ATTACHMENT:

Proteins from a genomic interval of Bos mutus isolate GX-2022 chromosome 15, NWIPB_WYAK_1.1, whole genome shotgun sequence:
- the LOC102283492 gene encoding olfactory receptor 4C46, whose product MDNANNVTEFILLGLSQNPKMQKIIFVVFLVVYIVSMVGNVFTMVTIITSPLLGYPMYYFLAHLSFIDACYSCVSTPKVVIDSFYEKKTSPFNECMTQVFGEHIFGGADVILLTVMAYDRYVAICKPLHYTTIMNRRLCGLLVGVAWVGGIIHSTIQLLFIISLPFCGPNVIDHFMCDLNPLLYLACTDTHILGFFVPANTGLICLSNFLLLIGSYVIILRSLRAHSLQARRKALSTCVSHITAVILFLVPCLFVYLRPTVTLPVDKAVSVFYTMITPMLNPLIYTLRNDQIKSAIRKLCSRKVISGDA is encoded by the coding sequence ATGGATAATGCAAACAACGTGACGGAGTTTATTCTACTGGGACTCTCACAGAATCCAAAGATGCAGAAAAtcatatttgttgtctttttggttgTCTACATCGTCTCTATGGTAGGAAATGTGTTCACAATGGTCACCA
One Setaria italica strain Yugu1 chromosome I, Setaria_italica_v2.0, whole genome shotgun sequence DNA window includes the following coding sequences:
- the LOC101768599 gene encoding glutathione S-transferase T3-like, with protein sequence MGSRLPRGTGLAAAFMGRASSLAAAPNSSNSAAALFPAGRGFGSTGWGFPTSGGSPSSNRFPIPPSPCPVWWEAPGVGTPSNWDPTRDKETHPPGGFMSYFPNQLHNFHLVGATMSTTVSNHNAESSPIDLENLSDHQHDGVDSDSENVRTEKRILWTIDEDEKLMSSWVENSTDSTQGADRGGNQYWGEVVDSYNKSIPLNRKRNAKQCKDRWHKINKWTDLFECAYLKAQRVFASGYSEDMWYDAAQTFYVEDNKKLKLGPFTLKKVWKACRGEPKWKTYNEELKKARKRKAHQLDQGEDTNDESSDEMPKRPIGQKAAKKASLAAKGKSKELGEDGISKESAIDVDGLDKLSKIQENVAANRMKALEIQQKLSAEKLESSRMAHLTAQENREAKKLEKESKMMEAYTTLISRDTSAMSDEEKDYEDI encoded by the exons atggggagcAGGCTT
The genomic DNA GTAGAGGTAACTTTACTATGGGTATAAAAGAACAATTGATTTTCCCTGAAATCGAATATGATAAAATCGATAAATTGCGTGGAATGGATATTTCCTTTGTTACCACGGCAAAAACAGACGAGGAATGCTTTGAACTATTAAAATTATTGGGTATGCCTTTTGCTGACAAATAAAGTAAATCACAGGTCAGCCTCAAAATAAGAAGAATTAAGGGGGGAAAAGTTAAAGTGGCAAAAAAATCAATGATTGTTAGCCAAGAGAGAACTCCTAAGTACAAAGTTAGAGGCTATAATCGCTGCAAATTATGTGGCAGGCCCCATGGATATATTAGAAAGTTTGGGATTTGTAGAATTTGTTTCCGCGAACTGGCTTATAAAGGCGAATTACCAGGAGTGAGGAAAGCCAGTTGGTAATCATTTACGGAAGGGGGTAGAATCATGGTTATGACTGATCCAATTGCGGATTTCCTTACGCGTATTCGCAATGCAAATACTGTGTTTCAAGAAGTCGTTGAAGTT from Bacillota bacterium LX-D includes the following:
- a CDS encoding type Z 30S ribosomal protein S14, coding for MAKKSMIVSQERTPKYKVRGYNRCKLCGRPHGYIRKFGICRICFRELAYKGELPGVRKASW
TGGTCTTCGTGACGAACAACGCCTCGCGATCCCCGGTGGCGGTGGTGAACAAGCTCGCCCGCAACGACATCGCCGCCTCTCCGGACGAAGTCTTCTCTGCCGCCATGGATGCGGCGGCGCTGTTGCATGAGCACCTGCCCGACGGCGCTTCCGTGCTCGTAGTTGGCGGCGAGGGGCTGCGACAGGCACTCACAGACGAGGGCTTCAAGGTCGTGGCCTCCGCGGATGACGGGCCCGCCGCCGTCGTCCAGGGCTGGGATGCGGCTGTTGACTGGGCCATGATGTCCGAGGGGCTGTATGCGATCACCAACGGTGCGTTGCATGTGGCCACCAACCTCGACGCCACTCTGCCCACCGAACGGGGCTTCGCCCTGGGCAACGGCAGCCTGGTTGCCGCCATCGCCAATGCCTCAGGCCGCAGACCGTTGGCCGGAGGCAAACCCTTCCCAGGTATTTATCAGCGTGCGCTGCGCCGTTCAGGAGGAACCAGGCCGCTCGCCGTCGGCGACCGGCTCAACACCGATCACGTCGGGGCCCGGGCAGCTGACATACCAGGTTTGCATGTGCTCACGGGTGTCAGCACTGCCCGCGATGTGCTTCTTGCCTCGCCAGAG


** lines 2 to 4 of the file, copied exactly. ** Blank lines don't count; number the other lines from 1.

- the LOC102283492 gene encoding olfactory receptor 4C46, whose product MDNANNVTEFILLGLSQNPKMQKIIFVVFLVVYIVSMVGNVFTMVTIITSPLLGYPMYYFLAHLSFIDACYSCVSTPKVVIDSFYEKKTSPFNECMTQVFGEHIFGGADVILLTVMAYDRYVAICKPLHYTTIMNRRLCGLLVGVAWVGGIIHSTIQLLFIISLPFCGPNVIDHFMCDLNPLLYLACTDTHILGFFVPANTGLICLSNFLLLIGSYVIILRSLRAHSLQARRKALSTCVSHITAVILFLVPCLFVYLRPTVTLPVDKAVSVFYTMITPMLNPLIYTLRNDQIKSAIRKLCSRKVISGDA is encoded by the coding sequence ATGGATAATGCAAACAACGTGACGGAGTTTATTCTACTGGGACTCTCACAGAATCCAAAGATGCAGAAAAtcatatttgttgtctttttggttgTCTACATCGTCTCTATGGTAGGAAATGTGTTCACAATGGTCACCA
One Setaria italica strain Yugu1 chromosome I, Setaria_italica_v2.0, whole genome shotgun sequence DNA window includes the following coding sequences:
- the LOC101768599 gene encoding glutathione S-transferase T3-like, with protein sequence MGSRLPRGTGLAAAFMGRASSLAAAPNSSNSAAALFPAGRGFGSTGWGFPTSGGSPSSNRFPIPPSPCPVWWEAPGVGTPSNWDPTRDKETHPPGGFMSYFPNQLHNFHLVGATMSTTVSNHNAESSPIDLENLSDHQHDGVDSDSENVRTEKRILWTIDEDEKLMSSWVENSTDSTQGADRGGNQYWGEVVDSYNKSIPLNRKRNAKQCKDRWHKINKWTDLFECAYLKAQRVFASGYSEDMWYDAAQTFYVEDNKKLKLGPFTLKKVWKACRGEPKWKTYNEELKKARKRKAHQLDQGEDTNDESSDEMPKRPIGQKAAKKASLAAKGKSKELGEDGISKESAIDVDGLDKLSKIQENVAANRMKALEIQQKLSAEKLESSRMAHLTAQENREAKKLEKESKMMEAYTTLISRDTSAMSDEEKDYEDI encoded by the exons atggggagcAGGCTT